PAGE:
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I just noticed some of my code uses:

ToString("D2")

and other uses:

.ToString("00")

Both are being used to convert numbers from 0 to 99 into strings from 00 to 99. That is strings where the numbers 0-9 have a leading zero.

Do both of these methods do the same thing?

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I was able to print out an int value of 1000, which exceeds the "0 to 99" that you mention. int num = 1000; Console.WriteLine("num.toString(\"D2\") =" + num.ToString("D2")); // prints "num.toString("D2") = 1000" –  Kevin Meredith Aug 13 '13 at 20:27

2 Answers 2

up vote 13 down vote accepted

It is an interesting question. The only difference I have found so far is:

format "D2" accepts only integer type values. Where as format "00" would work with floats/doubles as well.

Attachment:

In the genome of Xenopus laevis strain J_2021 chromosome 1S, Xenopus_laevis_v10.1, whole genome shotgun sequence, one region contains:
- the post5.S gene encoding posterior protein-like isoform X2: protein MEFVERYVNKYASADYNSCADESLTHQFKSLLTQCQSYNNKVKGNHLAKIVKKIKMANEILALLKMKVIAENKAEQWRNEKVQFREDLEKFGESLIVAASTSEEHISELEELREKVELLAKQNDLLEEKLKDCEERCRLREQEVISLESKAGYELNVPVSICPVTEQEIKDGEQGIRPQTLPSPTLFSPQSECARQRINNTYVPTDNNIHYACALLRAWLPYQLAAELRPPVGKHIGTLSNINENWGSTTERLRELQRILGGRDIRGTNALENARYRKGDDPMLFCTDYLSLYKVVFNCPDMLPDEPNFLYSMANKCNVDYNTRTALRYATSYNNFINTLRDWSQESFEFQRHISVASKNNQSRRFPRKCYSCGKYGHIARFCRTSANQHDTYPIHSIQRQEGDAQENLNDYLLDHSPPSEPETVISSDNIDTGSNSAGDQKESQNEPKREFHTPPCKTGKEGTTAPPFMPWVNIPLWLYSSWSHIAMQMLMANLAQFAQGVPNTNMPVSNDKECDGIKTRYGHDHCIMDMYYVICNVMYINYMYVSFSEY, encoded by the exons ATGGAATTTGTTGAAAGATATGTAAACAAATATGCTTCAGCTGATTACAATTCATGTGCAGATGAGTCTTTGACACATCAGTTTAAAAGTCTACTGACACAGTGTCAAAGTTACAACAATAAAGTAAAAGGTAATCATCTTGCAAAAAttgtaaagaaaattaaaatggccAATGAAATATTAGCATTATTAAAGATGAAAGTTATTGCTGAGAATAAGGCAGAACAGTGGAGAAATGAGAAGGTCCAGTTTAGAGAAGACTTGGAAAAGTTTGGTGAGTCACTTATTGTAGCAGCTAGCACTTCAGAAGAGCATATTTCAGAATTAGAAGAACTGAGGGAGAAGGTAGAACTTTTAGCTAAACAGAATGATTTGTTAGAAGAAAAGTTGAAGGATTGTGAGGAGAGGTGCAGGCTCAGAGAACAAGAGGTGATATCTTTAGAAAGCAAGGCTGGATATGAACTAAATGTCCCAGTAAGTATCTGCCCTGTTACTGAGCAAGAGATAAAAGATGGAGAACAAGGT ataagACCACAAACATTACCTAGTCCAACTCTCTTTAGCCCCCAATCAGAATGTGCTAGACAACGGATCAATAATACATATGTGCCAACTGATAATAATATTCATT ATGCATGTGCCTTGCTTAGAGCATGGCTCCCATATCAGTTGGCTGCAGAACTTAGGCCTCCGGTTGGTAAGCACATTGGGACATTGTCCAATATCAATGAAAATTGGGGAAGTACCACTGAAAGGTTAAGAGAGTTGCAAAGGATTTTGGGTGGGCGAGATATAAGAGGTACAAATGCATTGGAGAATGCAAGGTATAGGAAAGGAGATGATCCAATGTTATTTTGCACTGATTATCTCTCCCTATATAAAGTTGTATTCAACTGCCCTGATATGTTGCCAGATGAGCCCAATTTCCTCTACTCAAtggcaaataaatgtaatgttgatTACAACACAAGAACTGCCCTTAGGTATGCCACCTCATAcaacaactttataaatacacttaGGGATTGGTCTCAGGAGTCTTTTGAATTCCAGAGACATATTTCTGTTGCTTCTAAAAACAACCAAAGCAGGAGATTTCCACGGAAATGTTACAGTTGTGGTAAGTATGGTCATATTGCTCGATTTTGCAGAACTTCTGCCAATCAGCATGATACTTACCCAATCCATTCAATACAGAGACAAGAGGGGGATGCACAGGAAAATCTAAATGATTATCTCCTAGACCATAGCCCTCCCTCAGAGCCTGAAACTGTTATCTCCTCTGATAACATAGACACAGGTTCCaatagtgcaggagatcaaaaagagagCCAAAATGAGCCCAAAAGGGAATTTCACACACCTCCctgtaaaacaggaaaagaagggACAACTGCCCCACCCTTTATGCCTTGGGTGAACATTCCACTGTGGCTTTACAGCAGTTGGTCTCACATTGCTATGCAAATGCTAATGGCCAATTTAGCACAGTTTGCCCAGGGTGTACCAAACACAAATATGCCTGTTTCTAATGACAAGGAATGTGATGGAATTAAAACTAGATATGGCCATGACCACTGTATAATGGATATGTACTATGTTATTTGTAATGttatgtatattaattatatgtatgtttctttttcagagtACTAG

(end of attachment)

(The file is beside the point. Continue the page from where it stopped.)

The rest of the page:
Format D - MSDN

Supported by: Integral types only.

Consider the following three lines:

double d = 23.05123d;
int i = 3;
Console.Write(i.ToString("D2"));
Console.Write(d.ToString("00"));
Console.Write(d.ToString("D2")); //this will result in exception: 
                                 //Format specifier was invalid.
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From http://msdn.microsoft.com/en-us/library/0c899ak8.aspx:

The "00" specifier causes the value to be rounded to the nearest digit preceding the decimal, where rounding away from zero is always used. For example, formatting 34.5 with "00" would result in the value 35.

And about D2 http://msdn.microsoft.com/en-us/library/dwhawy9k.aspx:

The precision specifier indicates the minimum number of digits desired in the resulting string. If required, the number is padded with zeros to its left to produce the number of digits given by the precision specifier.

So to answer your question, according to the docs these don't specifically do the same thing, but in you case it is possible that they are intended to. For example:

double d = 3.678;
Console.WriteLine(d.ToString("00"));
Console.WriteLine(4.ToString("D2"));

Will both print out 04. I would imagine those two formats are being used because D2 is not valid for doubles.

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